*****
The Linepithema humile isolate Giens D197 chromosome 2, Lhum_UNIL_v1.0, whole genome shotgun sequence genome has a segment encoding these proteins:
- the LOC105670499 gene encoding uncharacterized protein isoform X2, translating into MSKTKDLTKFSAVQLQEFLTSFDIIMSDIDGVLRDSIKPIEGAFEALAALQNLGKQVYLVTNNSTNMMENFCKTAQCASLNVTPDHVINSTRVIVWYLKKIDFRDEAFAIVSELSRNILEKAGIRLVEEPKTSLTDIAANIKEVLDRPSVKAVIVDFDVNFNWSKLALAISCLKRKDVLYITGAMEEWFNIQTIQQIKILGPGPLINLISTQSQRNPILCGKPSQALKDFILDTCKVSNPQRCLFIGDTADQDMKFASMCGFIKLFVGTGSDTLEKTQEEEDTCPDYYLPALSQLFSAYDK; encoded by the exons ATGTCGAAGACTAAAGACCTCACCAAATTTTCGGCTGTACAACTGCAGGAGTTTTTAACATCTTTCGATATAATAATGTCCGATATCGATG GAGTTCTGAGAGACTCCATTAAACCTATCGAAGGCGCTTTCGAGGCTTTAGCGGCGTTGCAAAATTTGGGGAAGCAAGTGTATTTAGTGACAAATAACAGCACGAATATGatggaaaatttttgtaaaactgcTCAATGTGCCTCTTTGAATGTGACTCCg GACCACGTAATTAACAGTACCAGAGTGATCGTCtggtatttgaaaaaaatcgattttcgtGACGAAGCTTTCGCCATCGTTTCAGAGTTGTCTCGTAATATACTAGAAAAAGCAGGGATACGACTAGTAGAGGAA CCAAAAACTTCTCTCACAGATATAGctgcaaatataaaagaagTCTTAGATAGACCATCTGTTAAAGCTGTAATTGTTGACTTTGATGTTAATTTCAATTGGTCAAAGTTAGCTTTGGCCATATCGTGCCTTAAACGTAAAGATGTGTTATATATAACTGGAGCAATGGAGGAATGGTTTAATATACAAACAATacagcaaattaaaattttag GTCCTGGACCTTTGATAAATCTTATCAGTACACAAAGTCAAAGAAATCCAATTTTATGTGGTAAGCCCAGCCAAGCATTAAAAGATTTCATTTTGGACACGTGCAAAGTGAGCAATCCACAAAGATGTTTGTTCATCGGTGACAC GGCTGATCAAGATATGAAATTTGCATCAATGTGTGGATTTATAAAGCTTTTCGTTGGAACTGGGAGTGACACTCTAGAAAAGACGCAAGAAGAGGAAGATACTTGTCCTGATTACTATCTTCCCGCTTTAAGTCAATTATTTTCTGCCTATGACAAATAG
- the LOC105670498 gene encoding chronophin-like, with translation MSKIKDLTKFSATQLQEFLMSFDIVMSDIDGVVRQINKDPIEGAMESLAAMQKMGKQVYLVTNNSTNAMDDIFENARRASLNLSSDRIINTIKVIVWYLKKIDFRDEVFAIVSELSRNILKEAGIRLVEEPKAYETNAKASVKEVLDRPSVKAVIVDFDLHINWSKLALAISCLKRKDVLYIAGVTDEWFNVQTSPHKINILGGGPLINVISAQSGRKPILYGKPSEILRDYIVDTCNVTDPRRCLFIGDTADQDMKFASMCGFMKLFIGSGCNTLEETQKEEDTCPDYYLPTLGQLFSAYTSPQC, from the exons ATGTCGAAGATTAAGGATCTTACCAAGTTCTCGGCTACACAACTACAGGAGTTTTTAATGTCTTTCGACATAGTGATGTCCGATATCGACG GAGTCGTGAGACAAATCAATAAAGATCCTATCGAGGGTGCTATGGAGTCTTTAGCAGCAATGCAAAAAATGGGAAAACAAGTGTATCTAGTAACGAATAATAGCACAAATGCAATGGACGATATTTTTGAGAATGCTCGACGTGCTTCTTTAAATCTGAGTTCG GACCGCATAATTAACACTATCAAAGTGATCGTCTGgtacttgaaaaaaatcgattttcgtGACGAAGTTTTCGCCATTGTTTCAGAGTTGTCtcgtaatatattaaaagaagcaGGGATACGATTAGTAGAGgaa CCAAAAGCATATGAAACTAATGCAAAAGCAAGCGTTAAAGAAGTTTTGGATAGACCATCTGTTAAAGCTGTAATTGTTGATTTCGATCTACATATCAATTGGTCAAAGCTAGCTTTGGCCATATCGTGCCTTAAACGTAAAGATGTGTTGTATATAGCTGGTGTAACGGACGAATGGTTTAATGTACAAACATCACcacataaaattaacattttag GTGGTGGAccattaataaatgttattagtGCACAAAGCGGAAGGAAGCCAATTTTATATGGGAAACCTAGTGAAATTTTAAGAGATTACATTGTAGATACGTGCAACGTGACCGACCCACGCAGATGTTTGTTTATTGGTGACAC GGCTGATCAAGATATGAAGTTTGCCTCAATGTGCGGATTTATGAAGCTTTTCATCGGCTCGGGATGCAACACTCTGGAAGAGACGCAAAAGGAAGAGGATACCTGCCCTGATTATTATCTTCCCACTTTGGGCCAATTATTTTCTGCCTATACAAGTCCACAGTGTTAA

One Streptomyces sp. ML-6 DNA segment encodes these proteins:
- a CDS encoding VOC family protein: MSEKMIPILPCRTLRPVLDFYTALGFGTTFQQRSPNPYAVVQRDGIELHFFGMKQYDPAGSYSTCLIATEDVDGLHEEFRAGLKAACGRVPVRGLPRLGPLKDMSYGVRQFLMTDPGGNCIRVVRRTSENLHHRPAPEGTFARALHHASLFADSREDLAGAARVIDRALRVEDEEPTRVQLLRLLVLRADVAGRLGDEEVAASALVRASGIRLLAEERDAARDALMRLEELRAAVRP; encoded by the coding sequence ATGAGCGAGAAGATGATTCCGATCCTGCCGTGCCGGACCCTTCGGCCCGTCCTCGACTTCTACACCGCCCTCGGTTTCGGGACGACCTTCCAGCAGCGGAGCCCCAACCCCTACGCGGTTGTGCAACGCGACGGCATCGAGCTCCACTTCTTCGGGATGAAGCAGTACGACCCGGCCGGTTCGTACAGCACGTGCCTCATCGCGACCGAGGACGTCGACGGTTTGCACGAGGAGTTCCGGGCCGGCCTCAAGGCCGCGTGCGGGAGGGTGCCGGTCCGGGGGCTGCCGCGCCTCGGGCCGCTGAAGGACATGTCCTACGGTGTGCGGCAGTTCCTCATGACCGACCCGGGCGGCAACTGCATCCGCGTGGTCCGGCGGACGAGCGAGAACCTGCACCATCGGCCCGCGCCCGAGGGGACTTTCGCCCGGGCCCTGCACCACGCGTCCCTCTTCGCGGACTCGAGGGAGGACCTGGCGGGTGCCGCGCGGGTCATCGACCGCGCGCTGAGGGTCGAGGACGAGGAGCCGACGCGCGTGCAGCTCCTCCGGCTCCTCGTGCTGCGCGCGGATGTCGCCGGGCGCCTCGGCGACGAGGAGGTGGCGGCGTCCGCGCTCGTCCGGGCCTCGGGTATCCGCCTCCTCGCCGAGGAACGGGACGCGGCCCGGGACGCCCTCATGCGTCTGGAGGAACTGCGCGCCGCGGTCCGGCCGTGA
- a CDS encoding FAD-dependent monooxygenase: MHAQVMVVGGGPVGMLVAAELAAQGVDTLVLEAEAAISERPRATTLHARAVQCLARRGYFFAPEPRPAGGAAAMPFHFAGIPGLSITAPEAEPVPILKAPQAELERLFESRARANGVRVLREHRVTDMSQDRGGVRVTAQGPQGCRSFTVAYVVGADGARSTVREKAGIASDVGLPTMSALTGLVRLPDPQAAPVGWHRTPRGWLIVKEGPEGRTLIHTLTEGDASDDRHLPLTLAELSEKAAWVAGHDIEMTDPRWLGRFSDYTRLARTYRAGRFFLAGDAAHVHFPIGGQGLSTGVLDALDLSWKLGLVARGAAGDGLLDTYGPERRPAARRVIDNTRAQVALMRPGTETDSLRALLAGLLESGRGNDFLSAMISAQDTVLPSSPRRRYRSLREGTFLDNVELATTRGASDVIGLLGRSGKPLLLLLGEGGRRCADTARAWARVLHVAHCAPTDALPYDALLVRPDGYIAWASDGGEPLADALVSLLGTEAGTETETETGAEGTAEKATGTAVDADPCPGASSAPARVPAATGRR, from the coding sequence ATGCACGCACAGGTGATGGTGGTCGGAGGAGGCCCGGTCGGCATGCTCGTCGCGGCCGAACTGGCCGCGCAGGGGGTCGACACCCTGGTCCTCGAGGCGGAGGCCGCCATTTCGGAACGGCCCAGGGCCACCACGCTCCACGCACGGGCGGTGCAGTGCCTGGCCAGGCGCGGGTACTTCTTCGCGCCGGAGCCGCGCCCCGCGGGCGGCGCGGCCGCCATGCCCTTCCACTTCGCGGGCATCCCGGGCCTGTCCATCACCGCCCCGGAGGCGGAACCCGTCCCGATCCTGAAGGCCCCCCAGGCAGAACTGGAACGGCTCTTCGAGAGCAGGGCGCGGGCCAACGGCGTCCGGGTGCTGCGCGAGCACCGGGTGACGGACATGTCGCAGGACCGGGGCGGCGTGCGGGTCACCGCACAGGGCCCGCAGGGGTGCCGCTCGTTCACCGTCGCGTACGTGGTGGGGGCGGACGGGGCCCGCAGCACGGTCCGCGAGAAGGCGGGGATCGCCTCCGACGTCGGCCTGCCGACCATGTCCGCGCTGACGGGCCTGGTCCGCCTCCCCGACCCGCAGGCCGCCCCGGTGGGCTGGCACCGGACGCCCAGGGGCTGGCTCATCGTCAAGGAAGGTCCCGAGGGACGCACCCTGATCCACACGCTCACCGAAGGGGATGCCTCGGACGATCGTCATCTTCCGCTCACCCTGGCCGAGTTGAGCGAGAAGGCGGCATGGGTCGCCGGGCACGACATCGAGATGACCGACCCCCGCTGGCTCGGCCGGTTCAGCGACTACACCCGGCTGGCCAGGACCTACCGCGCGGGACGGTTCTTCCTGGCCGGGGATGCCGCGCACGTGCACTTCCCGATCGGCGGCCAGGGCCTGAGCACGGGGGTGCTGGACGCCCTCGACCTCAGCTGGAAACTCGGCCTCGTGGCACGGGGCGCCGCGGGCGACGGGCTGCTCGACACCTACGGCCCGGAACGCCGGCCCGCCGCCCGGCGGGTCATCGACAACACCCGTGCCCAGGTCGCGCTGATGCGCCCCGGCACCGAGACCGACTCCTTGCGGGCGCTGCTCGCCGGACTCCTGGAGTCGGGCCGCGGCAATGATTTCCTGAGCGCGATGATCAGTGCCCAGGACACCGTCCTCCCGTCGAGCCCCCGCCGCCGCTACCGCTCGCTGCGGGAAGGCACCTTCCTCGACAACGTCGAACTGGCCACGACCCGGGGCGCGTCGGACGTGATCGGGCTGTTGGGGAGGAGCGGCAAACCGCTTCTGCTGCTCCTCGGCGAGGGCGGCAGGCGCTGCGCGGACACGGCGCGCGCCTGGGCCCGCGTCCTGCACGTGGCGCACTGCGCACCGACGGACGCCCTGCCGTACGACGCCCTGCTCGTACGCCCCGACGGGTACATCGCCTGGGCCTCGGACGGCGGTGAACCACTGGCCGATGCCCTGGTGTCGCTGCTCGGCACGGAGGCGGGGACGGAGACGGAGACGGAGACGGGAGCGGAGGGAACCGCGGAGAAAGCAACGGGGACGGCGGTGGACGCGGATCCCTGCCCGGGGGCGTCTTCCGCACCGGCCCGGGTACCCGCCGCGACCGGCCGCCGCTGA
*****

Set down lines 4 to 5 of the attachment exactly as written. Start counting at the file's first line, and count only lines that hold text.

One Streptomyces sp. ML-6 DNA segment encodes these proteins:
- a CDS encoding VOC family protein: MSEKMIPILPCRTLRPVLDFYTALGFGTTFQQRSPNPYAVVQRDGIELHFFGMKQYDPAGSYSTCLIATEDVDGLHEEFRAGLKAACGRVPVRGLPRLGPLKDMSYGVRQFLMTDPGGNCIRVVRRTSENLHHRPAPEGTFARALHHASLFADSREDLAGAARVIDRALRVEDEEPTRVQLLRLLVLRADVAGRLGDEEVAASALVRASGIRLLAEERDAARDALMRLEELRAAVRP; encoded by the coding sequence ATGAGCGAGAAGATGATTCCGATCCTGCCGTGCCGGACCCTTCGGCCCGTCCTCGACTTCTACACCGCCCTCGGTTTCGGGACGACCTTCCAGCAGCGGAGCCCCAACCCCTACGCGGTTGTGCAACGCGACGGCATCGAGCTCCACTTCTTCGGGATGAAGCAGTACGACCCGGCCGGTTCGTACAGCACGTGCCTCATCGCGACCGAGGACGTCGACGGTTTGCACGAGGAGTTCCGGGCCGGCCTCAAGGCCGCGTGCGGGAGGGTGCCGGTCCGGGGGCTGCCGCGCCTCGGGCCGCTGAAGGACATGTCCTACGGTGTGCGGCAGTTCCTCATGACCGACCCGGGCGGCAACTGCATCCGCGTGGTCCGGCGGACGAGCGAGAACCTGCACCATCGGCCCGCGCCCGAGGGGACTTTCGCCCGGGCCCTGCACCACGCGTCCCTCTTCGCGGACTCGAGGGAGGACCTGGCGGGTGCCGCGCGGGTCATCGACCGCGCGCTGAGGGTCGAGGACGAGGAGCCGACGCGCGTGCAGCTCCTCCGGCTCCTCGTGCTGCGCGCGGATGTCGCCGGGCGCCTCGGCGACGAGGAGGTGGCGGCGTCCGCGCTCGTCCGGGCCTCGGGTATCCGCCTCCTCGCCGAGGAACGGGACGCGGCCCGGGACGCCCTCATGCGTCTGGAGGAACTGCGCGCCGCGGTCCGGCCGTGA